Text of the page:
Kentucky bluegrass is the most popular grass in Northern Utah because it is very soft and is relatively easy to grow and maintain. Bluegrass will tolerate low to moderate foot traffic and recovers reasonably quickly when damaged. Some of the drawbacks to Bluegrass are that when seeded, it is slow to get established and is not very shade tolerant. In general, however it is the best grass to grow in our area. Seed Bluegrass at a rate of three to four pounds per thousand square feet, it will take 14-21 days for the grass to emerge, so be patient with it. It is best to use a blend of several types of Bluegrass for improved disease control and insect resistance. Some popular bluegrass blends include Fast & Green, Magic Turf and Velvet Turf. Fertilize every six weeks and consult nursery personnel before using a broadleaf weed killer to eliminate weeds in the new lawn.
Perennial Rye grass is also a common grass planted in Utah. It looks very similar to Bluegrass and is used on golf courses and sports fields because of its durability. Ryegrass will tolerate more foot traffic than Bluegrass and is slightly more shade tolerant than Bluegrass. One disadvantage to Rye grass is when it is damaged and completely removed from the soil, it will not automatically recover. It is necessary to re-seed in these situations. Plant Ryegrass at a rate of three to four pounds per thousand square feet. It will take Ryegrass 7-14 days to germinate in average conditions. Again it is best to seed with a blend of Ryegrass varieties for the same reasons as Bluegrass. A very popular perennial ryegrass blend is Futura 3000. Fertilize every six-weeks so the lawn can establish more quickly.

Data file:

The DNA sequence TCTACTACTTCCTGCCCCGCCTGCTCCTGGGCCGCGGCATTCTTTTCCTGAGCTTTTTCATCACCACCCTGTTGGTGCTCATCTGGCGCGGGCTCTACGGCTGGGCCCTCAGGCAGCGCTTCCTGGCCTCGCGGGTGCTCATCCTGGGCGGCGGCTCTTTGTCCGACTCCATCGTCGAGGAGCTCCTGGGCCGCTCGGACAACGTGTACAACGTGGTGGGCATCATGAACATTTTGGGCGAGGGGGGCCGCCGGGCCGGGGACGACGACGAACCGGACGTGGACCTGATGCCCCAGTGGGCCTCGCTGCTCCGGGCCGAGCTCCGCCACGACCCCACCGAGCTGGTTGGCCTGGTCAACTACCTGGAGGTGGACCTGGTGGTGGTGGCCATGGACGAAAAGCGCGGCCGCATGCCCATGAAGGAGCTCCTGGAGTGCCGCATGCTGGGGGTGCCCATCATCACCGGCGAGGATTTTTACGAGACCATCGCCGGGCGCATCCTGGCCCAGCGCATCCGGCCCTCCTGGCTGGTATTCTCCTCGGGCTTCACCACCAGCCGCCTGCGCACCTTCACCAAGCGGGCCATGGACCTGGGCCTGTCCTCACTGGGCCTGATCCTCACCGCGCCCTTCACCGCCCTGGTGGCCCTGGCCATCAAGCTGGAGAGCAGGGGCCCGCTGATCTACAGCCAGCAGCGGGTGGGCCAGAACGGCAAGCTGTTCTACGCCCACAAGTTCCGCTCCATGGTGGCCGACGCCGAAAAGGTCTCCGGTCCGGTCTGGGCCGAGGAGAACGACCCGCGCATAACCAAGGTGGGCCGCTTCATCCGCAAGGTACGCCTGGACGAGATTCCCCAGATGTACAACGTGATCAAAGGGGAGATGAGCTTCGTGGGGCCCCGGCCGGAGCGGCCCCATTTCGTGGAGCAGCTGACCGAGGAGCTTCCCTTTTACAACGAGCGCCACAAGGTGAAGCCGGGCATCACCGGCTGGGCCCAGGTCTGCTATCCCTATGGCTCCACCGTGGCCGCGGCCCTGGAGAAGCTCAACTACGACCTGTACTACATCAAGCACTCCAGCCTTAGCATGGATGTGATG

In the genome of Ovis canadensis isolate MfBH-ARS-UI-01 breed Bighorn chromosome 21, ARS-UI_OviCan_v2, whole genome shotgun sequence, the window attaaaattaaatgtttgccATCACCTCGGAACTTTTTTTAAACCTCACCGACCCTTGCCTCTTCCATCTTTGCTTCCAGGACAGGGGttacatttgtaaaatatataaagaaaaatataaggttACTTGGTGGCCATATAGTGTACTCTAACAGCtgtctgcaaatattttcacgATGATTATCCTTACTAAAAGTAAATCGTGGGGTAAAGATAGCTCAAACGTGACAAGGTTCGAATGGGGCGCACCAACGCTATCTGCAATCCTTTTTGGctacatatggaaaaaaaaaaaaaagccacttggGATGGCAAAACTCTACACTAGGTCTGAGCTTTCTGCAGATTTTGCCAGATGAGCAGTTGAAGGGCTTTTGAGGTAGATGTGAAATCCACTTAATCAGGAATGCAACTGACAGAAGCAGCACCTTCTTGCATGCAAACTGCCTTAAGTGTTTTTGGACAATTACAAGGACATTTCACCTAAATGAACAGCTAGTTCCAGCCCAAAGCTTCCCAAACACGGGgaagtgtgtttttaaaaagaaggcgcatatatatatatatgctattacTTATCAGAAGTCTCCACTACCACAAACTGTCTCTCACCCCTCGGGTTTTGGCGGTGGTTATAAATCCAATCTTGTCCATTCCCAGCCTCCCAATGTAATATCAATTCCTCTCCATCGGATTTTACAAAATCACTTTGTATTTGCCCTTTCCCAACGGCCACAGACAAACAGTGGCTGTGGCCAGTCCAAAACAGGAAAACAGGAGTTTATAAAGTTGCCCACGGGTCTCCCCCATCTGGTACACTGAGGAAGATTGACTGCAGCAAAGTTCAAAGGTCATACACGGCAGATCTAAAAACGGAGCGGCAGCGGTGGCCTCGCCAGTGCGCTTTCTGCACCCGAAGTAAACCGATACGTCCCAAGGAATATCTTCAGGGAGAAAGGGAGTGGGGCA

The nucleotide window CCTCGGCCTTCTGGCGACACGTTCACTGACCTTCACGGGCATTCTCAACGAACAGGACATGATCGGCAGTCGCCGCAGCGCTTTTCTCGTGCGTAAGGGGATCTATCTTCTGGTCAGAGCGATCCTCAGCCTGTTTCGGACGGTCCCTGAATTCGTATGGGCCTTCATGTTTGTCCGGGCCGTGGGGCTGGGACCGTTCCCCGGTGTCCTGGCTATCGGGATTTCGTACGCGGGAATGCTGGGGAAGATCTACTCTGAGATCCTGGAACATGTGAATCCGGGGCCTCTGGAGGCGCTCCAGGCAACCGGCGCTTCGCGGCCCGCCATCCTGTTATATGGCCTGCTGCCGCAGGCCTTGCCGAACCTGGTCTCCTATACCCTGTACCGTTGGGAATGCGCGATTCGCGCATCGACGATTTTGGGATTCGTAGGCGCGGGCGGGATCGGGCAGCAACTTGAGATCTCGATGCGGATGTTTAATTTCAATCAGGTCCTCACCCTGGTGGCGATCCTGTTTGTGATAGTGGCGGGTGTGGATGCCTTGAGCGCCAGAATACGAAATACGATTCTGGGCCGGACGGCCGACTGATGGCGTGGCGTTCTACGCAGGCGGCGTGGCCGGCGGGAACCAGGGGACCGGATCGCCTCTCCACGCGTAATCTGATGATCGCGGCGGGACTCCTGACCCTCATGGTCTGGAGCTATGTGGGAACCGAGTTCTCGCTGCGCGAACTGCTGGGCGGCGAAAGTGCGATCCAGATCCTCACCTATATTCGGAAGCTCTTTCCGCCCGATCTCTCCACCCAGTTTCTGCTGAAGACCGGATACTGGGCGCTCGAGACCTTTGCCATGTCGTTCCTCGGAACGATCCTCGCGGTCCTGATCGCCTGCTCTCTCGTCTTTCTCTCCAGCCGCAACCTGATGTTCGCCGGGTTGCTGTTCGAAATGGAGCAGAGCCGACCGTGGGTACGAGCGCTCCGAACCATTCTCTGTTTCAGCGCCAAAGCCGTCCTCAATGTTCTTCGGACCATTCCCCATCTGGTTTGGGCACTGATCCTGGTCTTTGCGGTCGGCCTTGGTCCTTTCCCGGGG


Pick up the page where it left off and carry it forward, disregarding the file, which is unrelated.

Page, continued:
In general, Fescue should only be used in special situations. It is a very good grass to use in the shade, and there are fescue blends that can be grown if a lower maintenance lawn is desired. The most common types used for the lawn are Chewing Red Fescue and Creeping Red Fescue. Both look very similar to each other, but they look different than Rye and Bluegrass. If the lawn is not growing well in a shady location, try planting Fescue in combination with either Ryegrass or Bluegrass to keep a consistent look for the entire lawn. If the mix with the Rye or Bluegrass does not work then go ahead and plant straight Chewing or Creeping Red Fescue.
Seed Fescue at a rate of three to four pounds per thousand square feet. It will take 14 to 21 day to see germination. Fertilize with a good starter fertilizer about every six weeks.
Over the last few years, drought tolerant turf species have become more important to home owners along the Wasatch Front. These drought tolerant grasses are generally not as ornamental and normally do not tolerate as much foot traffic as bluegrass, rye or fescue. Although they are still very acceptable to use as long as there limitations are known, we do not recommend planting these grasses in all situations. The most popular drought tolerant grass to use is Buffalo grass. Please contact J&J Nursery for further details about this or any other garden and yard related questions.